Back at La Blonderie, Sinéad talked us through the menu and we each picked a course to prepare. As we peeled, chopped, mixed, and cooked the ingredients into our three-course feast, Sinéad flitted amongst us to offer tips and check our progress. A force of nature, this Irish lass has a good story for every occasion and had us laughing all morning. We stopped to sample some of her neighbour’s illicit 40% calvados followed by a local cidre fermier and merrily cooked and chatted as the kitchen filled with mouth-watering aromas.
A couple of hours in the kitchen whizzed by and it was soon time to sit down to eat. We were all impressed by how well each dish had turned out and how delicious it all was. I’d worked on a squash and vegetable soup served with andouille (chitterling sausage), crumbled chestnuts and a good dollop of crème fraîche. For the main course, Carolyn had expertly prepared cockerel cooked with apples, cider, calvados and cream whilst Liz had prepared a lentil casserole as a vegetarian option. For dessert, Ailish (who claimed she wasn’t much of a cake maker) pulled off a fabulous Normandy apple tart.
After a wonderful meal with our delightful hosts, Sinéad accompanied us to the nearby Ferme Auberge where François, a fellow foodie, runs a rustic restaurant.
François uses an authentic bread oven that dates back to 1789 to cook meat and teurgoule (Normandy rice pudding) that he serves at his restaurant. Sinéad has collaborated with Francois since she started her cooking school and when guests book in for the three-day course, they spend an afternoon at the Auberge, drinking cider and learning about the ancient bread oven whilst their meat is slow cooked.
Before we knew it, it was time to hit the road in search of more Normandy foodie delights. As we said goodbye to our hosts, it felt like we were leaving old friends – we would have to return again soon!
The Normandy countryside is full of surprises and Les Saisons restaurant is definitely one of them. The tiny village of Cambremer is in the heart of the lush Pays d’Auge countryside. This is true picture postcard Normandy, where in spring you’ll spot the native brown and white dairy cows grazing in the blossom-filled apple orchards.
I was touring this beautiful spot with a group of journalists and we were heading to Les Saisons for a spot of lunch on the recommendation of my local tourist partner, Armelle. The road to Cambremer had taken us through villages of pretty half-timbered houses, passing by fields, farms and orchards, and we’d barely seen any traffic for a good twenty minutes. It was 1pm and we were already well into the lengthy French pause déjeuner; no wonder nobody was about!
We arrived in a picturesque and deserted Cambrember, parked up and headed to the village square to find our restaurant. From the outside, Les Saisons looked a like a classy belle époque bistrot that wouldn’t look out of place in the Latin Quarter. A small outside seating area was eagerly awaiting the return of summer and I imagined this would be an idyllic spot for sipping a cider and watching the world go by.
We stepped inside and indeed the front room was like a Parisian brasserie with its high ceiling, benches, red velvet curtains, tiled floor and beautiful wooden bar. We were immediately greeted by the friendly Italian giant, Fabio, who ushered us through to an annex that was much more spacious and, like the first room, packed with chattering locals. Word of this great lunch spot must have spread – it was lucky we’d booked! The second dining room was cosier and more rustic than the first with its ochre-coloured walls, straw baskets hanging from the ceiling and dressers laden with pretty crockery.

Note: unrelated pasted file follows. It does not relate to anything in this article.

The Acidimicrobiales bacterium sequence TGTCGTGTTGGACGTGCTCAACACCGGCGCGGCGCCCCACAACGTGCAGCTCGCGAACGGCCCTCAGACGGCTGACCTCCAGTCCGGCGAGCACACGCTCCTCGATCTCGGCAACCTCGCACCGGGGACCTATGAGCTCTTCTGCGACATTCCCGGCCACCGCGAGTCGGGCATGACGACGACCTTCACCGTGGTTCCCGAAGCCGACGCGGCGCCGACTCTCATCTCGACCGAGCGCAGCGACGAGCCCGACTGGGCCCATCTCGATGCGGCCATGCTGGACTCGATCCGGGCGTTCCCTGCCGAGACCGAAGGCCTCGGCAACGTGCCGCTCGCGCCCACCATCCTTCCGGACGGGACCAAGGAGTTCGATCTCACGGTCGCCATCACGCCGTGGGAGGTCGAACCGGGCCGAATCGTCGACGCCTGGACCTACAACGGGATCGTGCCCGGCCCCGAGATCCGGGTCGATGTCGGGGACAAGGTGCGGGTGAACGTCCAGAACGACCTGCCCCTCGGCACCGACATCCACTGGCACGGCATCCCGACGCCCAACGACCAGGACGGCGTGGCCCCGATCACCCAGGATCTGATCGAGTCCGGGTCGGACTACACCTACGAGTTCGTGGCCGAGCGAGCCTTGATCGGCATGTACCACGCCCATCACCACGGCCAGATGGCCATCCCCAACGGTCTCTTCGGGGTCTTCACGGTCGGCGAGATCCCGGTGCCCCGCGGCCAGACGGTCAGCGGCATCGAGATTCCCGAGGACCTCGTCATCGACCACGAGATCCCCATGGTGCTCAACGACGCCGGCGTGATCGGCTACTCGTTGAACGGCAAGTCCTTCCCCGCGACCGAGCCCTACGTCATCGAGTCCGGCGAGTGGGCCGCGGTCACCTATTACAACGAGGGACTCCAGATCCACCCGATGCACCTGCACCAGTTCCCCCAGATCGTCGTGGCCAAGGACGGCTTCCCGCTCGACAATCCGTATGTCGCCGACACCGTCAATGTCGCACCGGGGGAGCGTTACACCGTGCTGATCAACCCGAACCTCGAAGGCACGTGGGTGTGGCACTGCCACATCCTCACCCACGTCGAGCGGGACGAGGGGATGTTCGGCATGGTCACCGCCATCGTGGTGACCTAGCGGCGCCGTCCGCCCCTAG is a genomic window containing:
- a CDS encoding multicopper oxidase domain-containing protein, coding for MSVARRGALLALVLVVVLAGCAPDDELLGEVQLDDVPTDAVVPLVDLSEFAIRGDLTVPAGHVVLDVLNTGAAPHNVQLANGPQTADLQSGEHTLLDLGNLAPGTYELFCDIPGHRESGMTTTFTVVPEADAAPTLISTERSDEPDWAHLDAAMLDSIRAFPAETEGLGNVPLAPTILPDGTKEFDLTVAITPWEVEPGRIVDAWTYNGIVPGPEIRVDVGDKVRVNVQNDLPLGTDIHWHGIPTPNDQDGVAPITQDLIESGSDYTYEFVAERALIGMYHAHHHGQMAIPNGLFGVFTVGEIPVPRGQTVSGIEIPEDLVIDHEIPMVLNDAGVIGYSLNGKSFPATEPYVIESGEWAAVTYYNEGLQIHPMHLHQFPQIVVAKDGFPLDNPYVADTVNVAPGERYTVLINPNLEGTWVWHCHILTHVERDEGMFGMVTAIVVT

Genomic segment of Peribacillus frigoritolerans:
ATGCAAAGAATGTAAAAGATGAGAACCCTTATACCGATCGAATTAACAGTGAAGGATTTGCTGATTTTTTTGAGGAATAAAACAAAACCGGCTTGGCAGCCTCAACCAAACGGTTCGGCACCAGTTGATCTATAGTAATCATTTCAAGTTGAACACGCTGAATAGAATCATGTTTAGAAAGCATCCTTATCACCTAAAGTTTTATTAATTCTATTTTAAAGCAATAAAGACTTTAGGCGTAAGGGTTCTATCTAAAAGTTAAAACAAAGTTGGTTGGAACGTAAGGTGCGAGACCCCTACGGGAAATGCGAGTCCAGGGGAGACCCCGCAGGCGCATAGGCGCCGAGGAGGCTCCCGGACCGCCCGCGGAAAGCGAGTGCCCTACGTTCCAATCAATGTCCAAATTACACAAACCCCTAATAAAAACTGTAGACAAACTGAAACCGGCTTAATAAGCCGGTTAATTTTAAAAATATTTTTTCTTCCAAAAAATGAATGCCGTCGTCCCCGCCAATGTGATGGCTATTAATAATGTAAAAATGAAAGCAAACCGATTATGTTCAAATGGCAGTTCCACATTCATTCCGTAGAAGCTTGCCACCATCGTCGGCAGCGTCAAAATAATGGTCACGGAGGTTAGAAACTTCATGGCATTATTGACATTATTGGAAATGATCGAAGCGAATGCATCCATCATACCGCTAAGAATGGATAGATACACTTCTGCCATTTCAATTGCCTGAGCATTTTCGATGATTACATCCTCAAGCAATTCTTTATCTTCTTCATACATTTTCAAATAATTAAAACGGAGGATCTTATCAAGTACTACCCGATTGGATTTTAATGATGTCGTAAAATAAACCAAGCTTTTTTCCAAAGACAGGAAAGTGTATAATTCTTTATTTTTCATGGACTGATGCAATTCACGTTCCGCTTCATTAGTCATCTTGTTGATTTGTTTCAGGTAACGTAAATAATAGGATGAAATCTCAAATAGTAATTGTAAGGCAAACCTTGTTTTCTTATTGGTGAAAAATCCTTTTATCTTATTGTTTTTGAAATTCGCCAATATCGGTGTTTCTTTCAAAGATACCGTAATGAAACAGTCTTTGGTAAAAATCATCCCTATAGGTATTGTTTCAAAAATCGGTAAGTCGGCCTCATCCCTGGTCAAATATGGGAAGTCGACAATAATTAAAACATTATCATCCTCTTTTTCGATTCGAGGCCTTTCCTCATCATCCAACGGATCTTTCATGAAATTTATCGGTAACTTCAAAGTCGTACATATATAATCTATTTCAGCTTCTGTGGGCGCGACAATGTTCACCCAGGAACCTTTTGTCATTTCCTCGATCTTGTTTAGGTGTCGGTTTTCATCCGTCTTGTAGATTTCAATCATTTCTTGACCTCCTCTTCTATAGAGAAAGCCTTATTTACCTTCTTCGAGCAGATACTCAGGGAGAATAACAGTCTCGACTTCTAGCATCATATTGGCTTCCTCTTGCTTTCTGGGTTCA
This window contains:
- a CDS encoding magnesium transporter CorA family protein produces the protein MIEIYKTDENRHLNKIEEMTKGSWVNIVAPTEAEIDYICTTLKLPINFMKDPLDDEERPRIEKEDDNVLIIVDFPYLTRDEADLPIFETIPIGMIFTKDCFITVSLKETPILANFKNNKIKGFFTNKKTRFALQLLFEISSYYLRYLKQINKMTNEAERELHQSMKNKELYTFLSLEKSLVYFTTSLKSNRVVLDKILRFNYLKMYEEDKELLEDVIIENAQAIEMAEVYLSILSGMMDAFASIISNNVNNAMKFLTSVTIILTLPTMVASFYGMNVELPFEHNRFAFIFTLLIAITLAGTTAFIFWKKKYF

The menu was not extensive and by the time we arrived for lunch (late by French standards), there were just two options left for dessert. This was more than made up for by the fact that the dishes changed daily to ensure super fresh and seasonal ingredients. Unusual for a French menu too were the number of vegetarian dishes both for the starters and the mains. And the best bit – three courses would set us back just €18 a head. No wonder it was so busy! We started with a bottle of delicious chilled local cider and ordered our food. I ordered the carpaccio of fresh beetroot served with flakes of toasted almonds and parmesan. It was simple, delicious and felt more like home cooking – a welcome change after so much rich restaurant food on our travels. My fellow diners opted for the pumpkin muffin with salad, which also looked good.
For my main, I’d gone for poached fish, served with braised leeks and fennel and potatoes. It was almost like a stew, packed with flavour so good that I needed to order an extra basket of baguette to soak up all the yummy sauce. My lunch buddies had ordered the Norman smoked andouille (chitterling sausage) stew and vegetarian quiche, and were all very happy with their lot.
By the time it came to dessert, I was already feeling pretty full. It would normally have been a totally unnecessary indulgence, but in the name of research, I thought I’d better order one! The choice was between chocolate brownie with cream or rice pudding with salted caramel sauce, known in Normandy as teurgoule. I opted for the latter; it came recommended by Fabio, after all. I’m not a habitual rice pudding eater, normally finding them a bit too heavy, but this version was surprisingly light and deliciously creamy, perfectly offset by the salted caramel sauce. By the time we finished our meal, most of the locals had moved on and headed back to work. We finished with an espresso and a chat with the lovely Fabio before hitting the road, happy with our new find.
So if you’re exploring the Norman countryside, perhaps following the 40-mile cider route that passes through Cambremer, why call in at Les Saisons for a delicious, good-value meal in a charming setting?